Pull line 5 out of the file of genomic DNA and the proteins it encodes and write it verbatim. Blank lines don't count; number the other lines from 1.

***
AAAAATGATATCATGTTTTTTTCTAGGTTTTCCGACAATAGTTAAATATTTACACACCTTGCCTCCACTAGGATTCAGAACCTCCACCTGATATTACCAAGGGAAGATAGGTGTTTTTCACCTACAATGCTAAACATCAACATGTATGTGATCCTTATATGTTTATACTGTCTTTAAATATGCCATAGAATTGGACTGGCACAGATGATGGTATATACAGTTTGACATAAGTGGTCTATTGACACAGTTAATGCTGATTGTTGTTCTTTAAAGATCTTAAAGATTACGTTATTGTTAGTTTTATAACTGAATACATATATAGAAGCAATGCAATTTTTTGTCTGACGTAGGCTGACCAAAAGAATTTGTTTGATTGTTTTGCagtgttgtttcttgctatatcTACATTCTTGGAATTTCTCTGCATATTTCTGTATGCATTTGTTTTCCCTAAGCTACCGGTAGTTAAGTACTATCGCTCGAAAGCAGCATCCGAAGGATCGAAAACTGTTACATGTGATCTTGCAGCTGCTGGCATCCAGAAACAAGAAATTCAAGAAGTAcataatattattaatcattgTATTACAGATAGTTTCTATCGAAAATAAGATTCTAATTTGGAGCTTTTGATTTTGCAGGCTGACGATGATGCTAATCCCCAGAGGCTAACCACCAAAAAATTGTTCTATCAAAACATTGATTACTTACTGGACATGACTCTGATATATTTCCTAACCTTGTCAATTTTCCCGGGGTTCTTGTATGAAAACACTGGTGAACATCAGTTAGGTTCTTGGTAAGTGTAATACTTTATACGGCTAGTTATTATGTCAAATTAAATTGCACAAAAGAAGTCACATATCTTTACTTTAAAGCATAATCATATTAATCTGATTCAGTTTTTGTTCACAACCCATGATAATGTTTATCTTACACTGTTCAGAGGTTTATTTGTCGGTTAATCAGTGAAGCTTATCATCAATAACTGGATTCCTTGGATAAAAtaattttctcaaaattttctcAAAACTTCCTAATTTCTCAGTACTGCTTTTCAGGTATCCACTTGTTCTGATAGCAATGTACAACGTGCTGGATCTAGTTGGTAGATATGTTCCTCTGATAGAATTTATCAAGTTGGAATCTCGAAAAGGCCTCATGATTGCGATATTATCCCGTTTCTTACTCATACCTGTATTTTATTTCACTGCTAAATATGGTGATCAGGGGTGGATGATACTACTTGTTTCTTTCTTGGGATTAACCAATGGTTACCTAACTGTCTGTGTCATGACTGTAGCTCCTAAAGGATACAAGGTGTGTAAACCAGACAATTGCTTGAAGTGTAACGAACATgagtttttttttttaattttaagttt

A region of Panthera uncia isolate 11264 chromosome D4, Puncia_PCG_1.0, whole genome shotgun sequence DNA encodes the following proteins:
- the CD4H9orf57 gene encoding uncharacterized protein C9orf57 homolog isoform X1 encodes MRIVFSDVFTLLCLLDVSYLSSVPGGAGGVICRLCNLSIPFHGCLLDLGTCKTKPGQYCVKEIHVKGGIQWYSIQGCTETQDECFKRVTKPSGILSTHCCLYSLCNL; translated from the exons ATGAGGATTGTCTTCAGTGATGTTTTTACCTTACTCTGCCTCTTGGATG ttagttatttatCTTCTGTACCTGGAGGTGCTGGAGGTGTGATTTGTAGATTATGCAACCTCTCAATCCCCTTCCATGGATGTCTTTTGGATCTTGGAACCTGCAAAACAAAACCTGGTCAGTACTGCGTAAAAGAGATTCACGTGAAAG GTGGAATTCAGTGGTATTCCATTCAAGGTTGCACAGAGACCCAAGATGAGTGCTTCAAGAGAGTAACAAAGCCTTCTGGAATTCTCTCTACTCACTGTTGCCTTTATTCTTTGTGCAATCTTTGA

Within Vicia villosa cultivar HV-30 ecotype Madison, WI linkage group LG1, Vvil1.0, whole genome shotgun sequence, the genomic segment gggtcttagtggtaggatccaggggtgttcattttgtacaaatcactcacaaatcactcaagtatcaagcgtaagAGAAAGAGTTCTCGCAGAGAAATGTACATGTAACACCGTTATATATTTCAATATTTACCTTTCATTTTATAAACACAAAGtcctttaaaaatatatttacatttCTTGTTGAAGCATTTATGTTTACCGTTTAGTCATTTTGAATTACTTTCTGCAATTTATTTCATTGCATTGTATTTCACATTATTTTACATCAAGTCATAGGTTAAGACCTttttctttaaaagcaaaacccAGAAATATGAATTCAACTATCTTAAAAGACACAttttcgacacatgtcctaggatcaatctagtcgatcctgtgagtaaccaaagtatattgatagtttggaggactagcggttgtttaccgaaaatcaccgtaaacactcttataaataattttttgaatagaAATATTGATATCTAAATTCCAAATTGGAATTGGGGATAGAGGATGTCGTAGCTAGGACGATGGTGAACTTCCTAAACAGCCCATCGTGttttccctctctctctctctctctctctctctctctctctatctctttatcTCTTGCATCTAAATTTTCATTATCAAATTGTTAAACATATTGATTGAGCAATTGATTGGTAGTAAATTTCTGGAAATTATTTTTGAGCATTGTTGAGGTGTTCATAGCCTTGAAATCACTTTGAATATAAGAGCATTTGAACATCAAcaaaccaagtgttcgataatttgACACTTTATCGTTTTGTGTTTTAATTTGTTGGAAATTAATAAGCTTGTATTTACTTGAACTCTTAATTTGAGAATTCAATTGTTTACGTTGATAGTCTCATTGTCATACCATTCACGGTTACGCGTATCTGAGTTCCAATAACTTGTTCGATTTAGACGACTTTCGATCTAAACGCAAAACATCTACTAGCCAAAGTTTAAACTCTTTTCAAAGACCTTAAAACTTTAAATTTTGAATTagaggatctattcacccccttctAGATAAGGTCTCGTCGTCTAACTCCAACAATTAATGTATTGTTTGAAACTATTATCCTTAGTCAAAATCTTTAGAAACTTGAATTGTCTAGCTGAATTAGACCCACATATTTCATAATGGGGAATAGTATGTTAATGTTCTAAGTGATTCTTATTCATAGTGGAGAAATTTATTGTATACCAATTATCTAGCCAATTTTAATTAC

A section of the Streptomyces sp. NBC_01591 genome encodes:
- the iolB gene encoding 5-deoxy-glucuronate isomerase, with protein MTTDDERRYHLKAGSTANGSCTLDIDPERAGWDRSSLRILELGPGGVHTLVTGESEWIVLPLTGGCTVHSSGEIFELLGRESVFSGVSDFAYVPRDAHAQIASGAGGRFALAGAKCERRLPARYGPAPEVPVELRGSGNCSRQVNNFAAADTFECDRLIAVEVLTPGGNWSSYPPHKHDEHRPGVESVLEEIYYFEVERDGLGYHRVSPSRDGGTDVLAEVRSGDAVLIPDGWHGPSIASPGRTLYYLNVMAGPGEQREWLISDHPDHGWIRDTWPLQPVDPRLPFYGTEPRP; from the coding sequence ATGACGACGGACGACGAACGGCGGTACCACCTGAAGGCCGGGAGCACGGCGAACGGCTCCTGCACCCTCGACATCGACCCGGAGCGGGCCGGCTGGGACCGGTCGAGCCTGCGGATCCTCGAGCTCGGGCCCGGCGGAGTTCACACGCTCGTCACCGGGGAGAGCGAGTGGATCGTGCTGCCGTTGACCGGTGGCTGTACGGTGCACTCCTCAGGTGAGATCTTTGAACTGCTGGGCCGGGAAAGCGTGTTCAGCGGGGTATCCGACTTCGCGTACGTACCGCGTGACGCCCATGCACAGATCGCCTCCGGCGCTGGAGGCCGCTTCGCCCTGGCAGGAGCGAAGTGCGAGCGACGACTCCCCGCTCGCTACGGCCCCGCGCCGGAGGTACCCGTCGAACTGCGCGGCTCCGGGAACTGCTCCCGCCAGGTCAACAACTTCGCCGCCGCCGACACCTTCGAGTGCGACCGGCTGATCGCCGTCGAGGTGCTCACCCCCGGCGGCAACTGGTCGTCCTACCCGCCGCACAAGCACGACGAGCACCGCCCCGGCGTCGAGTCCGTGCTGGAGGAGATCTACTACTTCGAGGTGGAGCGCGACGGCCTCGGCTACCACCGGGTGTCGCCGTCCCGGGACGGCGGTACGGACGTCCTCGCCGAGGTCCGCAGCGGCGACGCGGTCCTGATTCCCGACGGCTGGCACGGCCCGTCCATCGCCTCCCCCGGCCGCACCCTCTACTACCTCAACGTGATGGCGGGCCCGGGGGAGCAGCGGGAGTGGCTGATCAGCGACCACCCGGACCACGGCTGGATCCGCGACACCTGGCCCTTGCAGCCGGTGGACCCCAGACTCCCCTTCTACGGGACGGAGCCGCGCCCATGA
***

A section of the Streptomyces sp. NBC_01591 genome encodes: